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QUINCY – It was a scene straight out of the North Pole. Hundreds of dolls, bicycles, coats, soccer balls, Legos, Hot Wheels, board games and piles of other toys filled the indoor soccer field Monday at the Hale Family YMCA. As Santa’s helpers, staff and volunteers sorted, wrapped and labeled gifts for 845 children as part of the annual Holiday Outreach Program.

“It’s more than a toy ride,” said Lauren Del Olio, vice president of marketing and communications. “We also provide opportunities,” she said, including swimming lessons and camp registration.

Dwayne Rondo of Revere sorts toys by age and gender at the Hale Family YMCA in Quincy.  Staff and volunteers collected gifts for 845 children in need.

The program began more than 25 years ago with a small group of teachers in the basement of Snug Harbor Elementary School in Germantown. It has grown significantly since then. “This year we will serve 845 children from 426 families,” Del Olio said, the most donations on record. “That’s one of the things we’re most proud of.”

2022 marks the first year that organizers have hosted the program on site. In the past, the Hale Family YMCA worked with Quincy officials to secure the vacant office space as an operations center. President and CEO Paul Gorman said the move allows their nearly 12,000 members to see the program in action and participate in the spirit of generosity. “It’s more compelling,” he said. “Immediately they mix.”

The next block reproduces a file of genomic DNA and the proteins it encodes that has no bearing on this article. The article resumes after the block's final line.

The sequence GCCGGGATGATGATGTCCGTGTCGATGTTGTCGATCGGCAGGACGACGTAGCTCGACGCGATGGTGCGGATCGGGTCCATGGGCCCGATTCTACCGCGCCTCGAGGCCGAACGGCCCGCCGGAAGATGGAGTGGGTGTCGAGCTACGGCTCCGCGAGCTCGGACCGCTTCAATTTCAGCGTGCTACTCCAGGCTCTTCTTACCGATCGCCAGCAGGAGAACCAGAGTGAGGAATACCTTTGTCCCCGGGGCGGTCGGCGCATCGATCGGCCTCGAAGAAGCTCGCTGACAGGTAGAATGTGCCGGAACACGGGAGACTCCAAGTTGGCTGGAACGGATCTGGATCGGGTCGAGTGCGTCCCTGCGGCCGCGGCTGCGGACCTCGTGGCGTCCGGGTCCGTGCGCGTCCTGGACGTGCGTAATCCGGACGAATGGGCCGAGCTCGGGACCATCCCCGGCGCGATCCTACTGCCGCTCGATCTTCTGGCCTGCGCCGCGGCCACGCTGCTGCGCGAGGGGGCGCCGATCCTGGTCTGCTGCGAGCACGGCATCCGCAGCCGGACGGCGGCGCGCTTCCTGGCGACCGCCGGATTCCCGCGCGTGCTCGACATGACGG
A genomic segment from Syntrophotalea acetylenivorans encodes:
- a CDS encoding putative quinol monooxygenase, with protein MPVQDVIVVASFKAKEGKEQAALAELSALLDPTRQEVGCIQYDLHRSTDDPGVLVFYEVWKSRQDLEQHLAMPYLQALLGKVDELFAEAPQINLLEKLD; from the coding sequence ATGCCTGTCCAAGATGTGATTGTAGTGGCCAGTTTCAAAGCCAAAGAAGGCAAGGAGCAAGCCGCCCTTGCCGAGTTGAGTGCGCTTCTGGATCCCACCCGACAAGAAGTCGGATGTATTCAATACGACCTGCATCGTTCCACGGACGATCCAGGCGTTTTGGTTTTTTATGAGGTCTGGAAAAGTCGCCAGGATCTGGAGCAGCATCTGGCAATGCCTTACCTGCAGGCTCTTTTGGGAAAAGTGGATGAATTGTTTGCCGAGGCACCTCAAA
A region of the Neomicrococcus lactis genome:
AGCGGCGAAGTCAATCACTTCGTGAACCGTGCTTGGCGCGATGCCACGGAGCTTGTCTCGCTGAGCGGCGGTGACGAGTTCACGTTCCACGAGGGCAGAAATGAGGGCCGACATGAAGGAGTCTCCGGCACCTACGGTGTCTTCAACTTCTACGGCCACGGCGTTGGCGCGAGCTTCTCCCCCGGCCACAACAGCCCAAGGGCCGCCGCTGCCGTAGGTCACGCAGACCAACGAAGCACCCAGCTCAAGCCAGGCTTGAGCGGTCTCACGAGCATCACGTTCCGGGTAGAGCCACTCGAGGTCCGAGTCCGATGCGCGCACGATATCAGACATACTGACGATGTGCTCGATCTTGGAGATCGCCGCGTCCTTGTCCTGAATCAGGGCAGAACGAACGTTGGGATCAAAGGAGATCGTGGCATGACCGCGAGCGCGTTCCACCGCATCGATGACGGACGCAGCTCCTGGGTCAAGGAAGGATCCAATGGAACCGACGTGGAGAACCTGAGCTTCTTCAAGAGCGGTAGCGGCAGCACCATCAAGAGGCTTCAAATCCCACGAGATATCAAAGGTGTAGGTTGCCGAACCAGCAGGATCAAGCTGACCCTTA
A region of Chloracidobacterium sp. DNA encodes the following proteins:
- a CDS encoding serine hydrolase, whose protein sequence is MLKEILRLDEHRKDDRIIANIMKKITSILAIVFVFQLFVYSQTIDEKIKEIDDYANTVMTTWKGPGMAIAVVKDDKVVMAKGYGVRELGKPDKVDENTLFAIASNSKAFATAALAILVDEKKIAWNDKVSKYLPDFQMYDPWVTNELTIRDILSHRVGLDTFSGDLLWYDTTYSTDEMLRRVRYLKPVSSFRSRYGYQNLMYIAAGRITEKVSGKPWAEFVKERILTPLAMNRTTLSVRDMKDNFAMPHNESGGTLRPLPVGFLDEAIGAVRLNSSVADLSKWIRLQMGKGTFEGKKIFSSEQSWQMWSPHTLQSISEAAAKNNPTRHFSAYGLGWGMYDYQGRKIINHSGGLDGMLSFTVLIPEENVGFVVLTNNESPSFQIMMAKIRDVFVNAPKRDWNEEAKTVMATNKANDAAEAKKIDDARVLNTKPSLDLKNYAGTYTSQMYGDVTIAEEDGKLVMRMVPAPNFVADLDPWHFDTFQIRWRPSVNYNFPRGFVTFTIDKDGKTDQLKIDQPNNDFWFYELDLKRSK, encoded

Hale Family YMCA employee Aiden O'Loughlin adjusts a new bicycle for a child while handing out holiday gifts to children in need.

Project Managers Jasmine Netherwood and Aiden O’Loughlin directed volunteers and resources to where they were needed. While Netherwood made phone calls, O’Loughlin opened his toolbox to repair the outgoing bike.

Netherwood does various seasonal jobs for the YMCA throughout the year. For example, he works as a camp counselor in the summer and an outdoor educator in the fall. “My specialty was education,” he said. “I love, I love children, my dream is to be a school teacher, to work with communities and especially children.”

Volunteer Cassandra Beck of Quincy picks out some toys for a child.  This is her first year volunteering.

Volunteer Cassandra Beck of Quincy walked along red-and-green napkin-covered tables, each surface littered with toys. “I saw a letter asking for help,” Beck said. “They were looking for me, I responded.”

Beck has always made time for service. She teaches Sunday school and leads a youth group at St. John and St. Joseph Fellowship in Quincy. She also serves on the Special Education Quincy Parent Advisory Board. Beck has two children, 13 and 15 years old, one of whom has a developmental disorder.

“Giving back is very important to me,” he said.

For more information about the Holiday Assistance Program, visit www.


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